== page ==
A stay is "even more warranted here, after this Court has reviewed EPA's finding authorizing the Mercury Rule and has found it to be unlawful and in excess of EPA's authority under that same Act," the states said.
The states' lawyers contend that a stay of the mercury rule is needed to preserve the Supreme Court's authority to toss out the rule after EPA tweaks its cost considerations, which the agency has said it plans to do by mid-April. The states asked the justices to halt the rule until EPA issues that new cost finding or until the court resolves a future request to quash the rule entirely.
Roberts -- who handles stay applications for D.C. Circuit actions -- asked for the Obama administration to respond to the states' request by next Wednesday. Roberts could have rejected the petition without asking for EPA's input, so the fact that he has asked for a response could signal that he's receptive to weighing the states' arguments.
But Scott Fulton, a former EPA general counsel and president of the Environmental Law Institute, said he doesn't "read anything particular" into Roberts' request for an agency response. "It simply means that they're trying to make sure that their process is a fair one."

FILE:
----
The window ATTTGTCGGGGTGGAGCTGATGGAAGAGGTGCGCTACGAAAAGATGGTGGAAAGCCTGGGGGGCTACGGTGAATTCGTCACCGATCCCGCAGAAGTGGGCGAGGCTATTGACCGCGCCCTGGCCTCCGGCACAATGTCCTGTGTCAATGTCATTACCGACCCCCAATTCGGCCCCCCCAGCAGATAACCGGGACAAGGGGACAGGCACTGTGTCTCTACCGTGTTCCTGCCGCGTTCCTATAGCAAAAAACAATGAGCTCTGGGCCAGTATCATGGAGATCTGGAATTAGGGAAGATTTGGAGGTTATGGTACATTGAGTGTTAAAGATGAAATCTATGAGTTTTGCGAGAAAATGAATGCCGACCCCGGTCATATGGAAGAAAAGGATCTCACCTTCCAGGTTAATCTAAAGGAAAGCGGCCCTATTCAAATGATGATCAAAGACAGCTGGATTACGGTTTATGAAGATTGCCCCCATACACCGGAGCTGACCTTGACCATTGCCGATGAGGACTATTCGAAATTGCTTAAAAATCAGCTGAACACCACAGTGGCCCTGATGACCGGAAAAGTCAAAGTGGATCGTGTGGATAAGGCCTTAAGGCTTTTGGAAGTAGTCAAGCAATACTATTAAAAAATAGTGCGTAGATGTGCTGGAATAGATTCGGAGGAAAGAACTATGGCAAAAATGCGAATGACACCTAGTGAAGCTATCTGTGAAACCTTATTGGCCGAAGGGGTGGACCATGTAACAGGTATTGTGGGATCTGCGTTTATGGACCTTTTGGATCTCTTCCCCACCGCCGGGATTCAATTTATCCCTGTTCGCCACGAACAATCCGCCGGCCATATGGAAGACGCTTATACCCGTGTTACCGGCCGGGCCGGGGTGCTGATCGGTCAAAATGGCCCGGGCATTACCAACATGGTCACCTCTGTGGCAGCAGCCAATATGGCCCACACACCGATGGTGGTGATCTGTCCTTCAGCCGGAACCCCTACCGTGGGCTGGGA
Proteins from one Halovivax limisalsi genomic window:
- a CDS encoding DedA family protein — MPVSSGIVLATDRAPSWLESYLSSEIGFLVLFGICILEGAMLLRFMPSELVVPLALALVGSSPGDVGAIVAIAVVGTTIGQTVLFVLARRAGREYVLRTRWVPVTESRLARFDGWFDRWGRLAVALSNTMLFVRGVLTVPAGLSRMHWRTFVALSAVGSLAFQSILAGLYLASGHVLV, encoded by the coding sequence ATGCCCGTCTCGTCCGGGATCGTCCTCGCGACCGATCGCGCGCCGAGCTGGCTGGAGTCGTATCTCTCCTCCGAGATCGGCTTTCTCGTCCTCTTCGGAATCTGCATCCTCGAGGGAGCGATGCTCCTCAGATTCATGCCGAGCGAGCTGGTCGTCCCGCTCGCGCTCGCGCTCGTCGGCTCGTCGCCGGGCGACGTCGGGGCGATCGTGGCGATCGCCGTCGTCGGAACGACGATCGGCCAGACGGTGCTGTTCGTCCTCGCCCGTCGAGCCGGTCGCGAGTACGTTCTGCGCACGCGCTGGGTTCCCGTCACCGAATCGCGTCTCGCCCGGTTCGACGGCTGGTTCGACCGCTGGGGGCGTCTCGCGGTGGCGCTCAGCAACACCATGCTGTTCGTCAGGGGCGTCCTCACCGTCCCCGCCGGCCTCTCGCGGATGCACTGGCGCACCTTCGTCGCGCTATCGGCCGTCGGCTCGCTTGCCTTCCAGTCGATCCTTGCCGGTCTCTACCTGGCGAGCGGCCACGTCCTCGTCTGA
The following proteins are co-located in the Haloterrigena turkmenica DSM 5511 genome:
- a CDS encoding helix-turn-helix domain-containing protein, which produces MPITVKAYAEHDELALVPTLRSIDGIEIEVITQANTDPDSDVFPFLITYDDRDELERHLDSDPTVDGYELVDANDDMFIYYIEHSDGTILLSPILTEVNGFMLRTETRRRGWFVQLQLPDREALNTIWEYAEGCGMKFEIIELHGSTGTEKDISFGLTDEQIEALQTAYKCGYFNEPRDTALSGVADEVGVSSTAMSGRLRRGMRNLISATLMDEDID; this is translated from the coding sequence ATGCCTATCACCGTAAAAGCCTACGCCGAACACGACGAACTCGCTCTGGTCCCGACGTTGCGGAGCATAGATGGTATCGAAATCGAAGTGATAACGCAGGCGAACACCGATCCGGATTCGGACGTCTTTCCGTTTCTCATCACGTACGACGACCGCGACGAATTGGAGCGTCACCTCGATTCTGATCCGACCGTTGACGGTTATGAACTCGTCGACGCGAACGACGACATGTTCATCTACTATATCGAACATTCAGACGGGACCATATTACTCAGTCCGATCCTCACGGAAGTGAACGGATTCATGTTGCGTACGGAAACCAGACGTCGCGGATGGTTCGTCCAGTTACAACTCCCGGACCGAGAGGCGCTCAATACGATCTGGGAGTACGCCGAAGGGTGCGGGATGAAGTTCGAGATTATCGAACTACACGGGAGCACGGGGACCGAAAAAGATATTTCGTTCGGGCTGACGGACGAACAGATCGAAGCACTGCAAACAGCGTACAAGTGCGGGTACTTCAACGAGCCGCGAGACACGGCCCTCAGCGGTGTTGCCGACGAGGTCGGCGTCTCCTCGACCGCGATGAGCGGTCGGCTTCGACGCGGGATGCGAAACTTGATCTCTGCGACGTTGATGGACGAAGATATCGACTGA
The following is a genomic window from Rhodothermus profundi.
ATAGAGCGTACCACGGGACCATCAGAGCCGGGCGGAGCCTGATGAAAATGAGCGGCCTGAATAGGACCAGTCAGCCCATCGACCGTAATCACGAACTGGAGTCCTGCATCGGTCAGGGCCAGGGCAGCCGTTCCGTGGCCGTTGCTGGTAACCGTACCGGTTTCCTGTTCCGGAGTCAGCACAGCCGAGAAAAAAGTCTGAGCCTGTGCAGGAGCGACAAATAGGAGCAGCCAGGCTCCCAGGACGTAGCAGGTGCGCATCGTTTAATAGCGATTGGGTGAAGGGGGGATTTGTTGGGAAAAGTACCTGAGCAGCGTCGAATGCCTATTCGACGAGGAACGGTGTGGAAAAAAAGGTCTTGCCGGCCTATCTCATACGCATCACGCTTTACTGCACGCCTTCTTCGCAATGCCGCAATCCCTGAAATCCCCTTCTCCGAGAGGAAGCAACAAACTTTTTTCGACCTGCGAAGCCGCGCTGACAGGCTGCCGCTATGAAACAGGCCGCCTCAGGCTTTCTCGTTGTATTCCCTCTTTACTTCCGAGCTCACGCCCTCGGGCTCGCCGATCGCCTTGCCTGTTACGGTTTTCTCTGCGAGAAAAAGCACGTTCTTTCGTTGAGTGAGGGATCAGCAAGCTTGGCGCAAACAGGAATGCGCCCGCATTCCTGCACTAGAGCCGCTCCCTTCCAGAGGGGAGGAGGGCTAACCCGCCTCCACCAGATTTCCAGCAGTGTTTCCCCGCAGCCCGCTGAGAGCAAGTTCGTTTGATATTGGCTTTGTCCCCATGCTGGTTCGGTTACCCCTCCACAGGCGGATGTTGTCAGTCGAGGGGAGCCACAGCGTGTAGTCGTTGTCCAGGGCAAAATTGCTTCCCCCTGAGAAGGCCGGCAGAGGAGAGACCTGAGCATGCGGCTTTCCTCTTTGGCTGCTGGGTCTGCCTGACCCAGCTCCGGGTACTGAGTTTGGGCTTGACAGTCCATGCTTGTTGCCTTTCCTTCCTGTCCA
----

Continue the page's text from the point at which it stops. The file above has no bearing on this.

After EPA makes its case to the court, Roberts could do one of two things: act on the request alone or confer with his colleagues, which he did in the case of the Clean Power Plan. The 5-4 decision to stay the Clean Power Plan was opposed by the court's four liberals.
Should Roberts act alone to stay the rule, the administration could appeal to the other justices, but it's unclear whether the four liberals could find a fifth vote to override Roberts' decision. If Roberts refers the application to the full court, however, it could split 4-4 along ideological lines, since Justice Antonin Scalia's death has left the court with just eight members.
Roberts acting on his own "would be very unusual, given his interest in the institution of the court and its reputation," Lorenzen said. If the full court makes the decision, "I don't know who that five-justice majority would be at this point without Scalia," he added, noting that securing a stay here is "really an uphill battle."